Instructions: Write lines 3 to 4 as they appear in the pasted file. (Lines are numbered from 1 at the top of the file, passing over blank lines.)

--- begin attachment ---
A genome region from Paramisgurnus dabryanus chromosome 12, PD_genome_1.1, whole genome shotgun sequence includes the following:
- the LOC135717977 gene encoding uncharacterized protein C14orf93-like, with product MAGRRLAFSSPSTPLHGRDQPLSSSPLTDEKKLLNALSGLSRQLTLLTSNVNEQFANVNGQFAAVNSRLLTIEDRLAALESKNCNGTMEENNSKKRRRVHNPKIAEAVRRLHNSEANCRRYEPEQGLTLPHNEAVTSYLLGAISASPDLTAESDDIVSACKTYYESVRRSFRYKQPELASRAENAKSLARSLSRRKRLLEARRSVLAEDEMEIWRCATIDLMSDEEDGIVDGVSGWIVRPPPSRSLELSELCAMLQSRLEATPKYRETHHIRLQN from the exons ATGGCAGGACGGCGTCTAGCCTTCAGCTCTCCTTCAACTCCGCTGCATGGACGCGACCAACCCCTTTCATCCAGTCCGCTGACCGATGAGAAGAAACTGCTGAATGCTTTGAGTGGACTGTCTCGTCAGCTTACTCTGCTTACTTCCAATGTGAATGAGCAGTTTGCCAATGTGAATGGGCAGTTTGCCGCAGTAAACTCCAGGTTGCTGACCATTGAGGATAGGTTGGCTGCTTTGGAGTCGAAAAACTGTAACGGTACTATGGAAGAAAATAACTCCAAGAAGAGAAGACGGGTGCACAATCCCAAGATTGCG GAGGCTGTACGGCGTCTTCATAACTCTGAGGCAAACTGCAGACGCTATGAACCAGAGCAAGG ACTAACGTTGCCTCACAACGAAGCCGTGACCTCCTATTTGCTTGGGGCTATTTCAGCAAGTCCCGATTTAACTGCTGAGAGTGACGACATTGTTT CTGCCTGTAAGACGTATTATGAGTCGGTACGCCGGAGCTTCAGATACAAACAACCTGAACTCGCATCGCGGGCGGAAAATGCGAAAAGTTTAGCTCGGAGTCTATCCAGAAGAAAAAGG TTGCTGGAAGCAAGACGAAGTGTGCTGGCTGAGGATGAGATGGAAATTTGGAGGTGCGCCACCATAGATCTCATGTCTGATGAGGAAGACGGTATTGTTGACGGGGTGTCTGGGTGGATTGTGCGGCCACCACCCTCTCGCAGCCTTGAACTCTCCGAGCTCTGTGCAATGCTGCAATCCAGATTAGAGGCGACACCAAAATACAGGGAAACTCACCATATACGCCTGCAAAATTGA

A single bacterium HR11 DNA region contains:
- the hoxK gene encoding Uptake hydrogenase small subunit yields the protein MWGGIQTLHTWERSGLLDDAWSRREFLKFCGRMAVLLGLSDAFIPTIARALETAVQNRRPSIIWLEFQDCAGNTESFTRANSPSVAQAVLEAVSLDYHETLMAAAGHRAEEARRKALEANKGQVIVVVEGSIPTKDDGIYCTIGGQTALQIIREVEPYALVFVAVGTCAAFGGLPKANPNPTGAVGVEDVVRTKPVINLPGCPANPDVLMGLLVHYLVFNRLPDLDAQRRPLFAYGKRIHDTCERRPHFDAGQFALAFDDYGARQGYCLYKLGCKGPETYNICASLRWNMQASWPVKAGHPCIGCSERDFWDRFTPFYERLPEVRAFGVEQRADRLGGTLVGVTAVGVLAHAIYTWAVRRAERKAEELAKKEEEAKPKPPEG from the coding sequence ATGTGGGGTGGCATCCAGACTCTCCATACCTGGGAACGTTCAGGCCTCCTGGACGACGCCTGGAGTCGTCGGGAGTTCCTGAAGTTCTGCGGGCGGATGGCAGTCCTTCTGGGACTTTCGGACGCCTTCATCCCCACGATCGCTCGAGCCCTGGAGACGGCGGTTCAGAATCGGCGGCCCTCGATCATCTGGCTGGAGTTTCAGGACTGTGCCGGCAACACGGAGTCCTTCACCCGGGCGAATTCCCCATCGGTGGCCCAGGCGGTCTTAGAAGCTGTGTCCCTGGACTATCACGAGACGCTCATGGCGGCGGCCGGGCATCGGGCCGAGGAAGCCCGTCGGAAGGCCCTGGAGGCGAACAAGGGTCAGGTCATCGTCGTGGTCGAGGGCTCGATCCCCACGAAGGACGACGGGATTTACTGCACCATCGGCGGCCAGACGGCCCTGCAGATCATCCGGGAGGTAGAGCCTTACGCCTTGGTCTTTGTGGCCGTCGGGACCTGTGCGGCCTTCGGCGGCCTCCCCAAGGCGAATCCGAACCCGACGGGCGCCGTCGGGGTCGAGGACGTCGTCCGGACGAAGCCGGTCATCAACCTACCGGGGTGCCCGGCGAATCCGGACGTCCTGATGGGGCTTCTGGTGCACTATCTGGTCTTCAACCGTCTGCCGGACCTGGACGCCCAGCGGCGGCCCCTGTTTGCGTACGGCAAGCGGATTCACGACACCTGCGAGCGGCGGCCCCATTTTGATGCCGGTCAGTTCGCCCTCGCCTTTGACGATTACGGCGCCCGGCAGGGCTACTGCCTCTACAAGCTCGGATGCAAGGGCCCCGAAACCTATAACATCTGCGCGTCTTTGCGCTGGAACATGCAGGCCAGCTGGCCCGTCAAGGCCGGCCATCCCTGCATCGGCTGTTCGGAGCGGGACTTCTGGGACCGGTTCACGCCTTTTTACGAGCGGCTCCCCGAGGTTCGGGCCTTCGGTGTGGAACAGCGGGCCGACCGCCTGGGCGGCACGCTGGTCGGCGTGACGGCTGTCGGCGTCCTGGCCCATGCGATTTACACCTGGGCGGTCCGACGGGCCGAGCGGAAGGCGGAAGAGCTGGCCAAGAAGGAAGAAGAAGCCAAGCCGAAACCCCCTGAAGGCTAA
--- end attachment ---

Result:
A single bacterium HR11 DNA region contains:
- the hoxK gene encoding Uptake hydrogenase small subunit yields the protein MWGGIQTLHTWERSGLLDDAWSRREFLKFCGRMAVLLGLSDAFIPTIARALETAVQNRRPSIIWLEFQDCAGNTESFTRANSPSVAQAVLEAVSLDYHETLMAAAGHRAEEARRKALEANKGQVIVVVEGSIPTKDDGIYCTIGGQTALQIIREVEPYALVFVAVGTCAAFGGLPKANPNPTGAVGVEDVVRTKPVINLPGCPANPDVLMGLLVHYLVFNRLPDLDAQRRPLFAYGKRIHDTCERRPHFDAGQFALAFDDYGARQGYCLYKLGCKGPETYNICASLRWNMQASWPVKAGHPCIGCSERDFWDRFTPFYERLPEVRAFGVEQRADRLGGTLVGVTAVGVLAHAIYTWAVRRAERKAEELAKKEEEAKPKPPEG from the coding sequence ATGTGGGGTGGCATCCAGACTCTCCATACCTGGGAACGTTCAGGCCTCCTGGACGACGCCTGGAGTCGTCGGGAGTTCCTGAAGTTCTGCGGGCGGATGGCAGTCCTTCTGGGACTTTCGGACGCCTTCATCCCCACGATCGCTCGAGCCCTGGAGACGGCGGTTCAGAATCGGCGGCCCTCGATCATCTGGCTGGAGTTTCAGGACTGTGCCGGCAACACGGAGTCCTTCACCCGGGCGAATTCCCCATCGGTGGCCCAGGCGGTCTTAGAAGCTGTGTCCCTGGACTATCACGAGACGCTCATGGCGGCGGCCGGGCATCGGGCCGAGGAAGCCCGTCGGAAGGCCCTGGAGGCGAACAAGGGTCAGGTCATCGTCGTGGTCGAGGGCTCGATCCCCACGAAGGACGACGGGATTTACTGCACCATCGGCGGCCAGACGGCCCTGCAGATCATCCGGGAGGTAGAGCCTTACGCCTTGGTCTTTGTGGCCGTCGGGACCTGTGCGGCCTTCGGCGGCCTCCCCAAGGCGAATCCGAACCCGACGGGCGCCGTCGGGGTCGAGGACGTCGTCCGGACGAAGCCGGTCATCAACCTACCGGGGTGCCCGGCGAATCCGGACGTCCTGATGGGGCTTCTGGTGCACTATCTGGTCTTCAACCGTCTGCCGGACCTGGACGCCCAGCGGCGGCCCCTGTTTGCGTACGGCAAGCGGATTCACGACACCTGCGAGCGGCGGCCCCATTTTGATGCCGGTCAGTTCGCCCTCGCCTTTGACGATTACGGCGCCCGGCAGGGCTACTGCCTCTACAAGCTCGGATGCAAGGGCCCCGAAACCTATAACATCTGCGCGTCTTTGCGCTGGAACATGCAGGCCAGCTGGCCCGTCAAGGCCGGCCATCCCTGCATCGGCTGTTCGGAGCGGGACTTCTGGGACCGGTTCACGCCTTTTTACGAGCGGCTCCCCGAGGTTCGGGCCTTCGGTGTGGAACAGCGGGCCGACCGCCTGGGCGGCACGCTGGTCGGCGTGACGGCTGTCGGCGTCCTGGCCCATGCGATTTACACCTGGGCGGTCCGACGGGCCGAGCGGAAGGCGGAAGAGCTGGCCAAGAAGGAAGAAGAAGCCAAGCCGAAACCCCCTGAAGGCTAA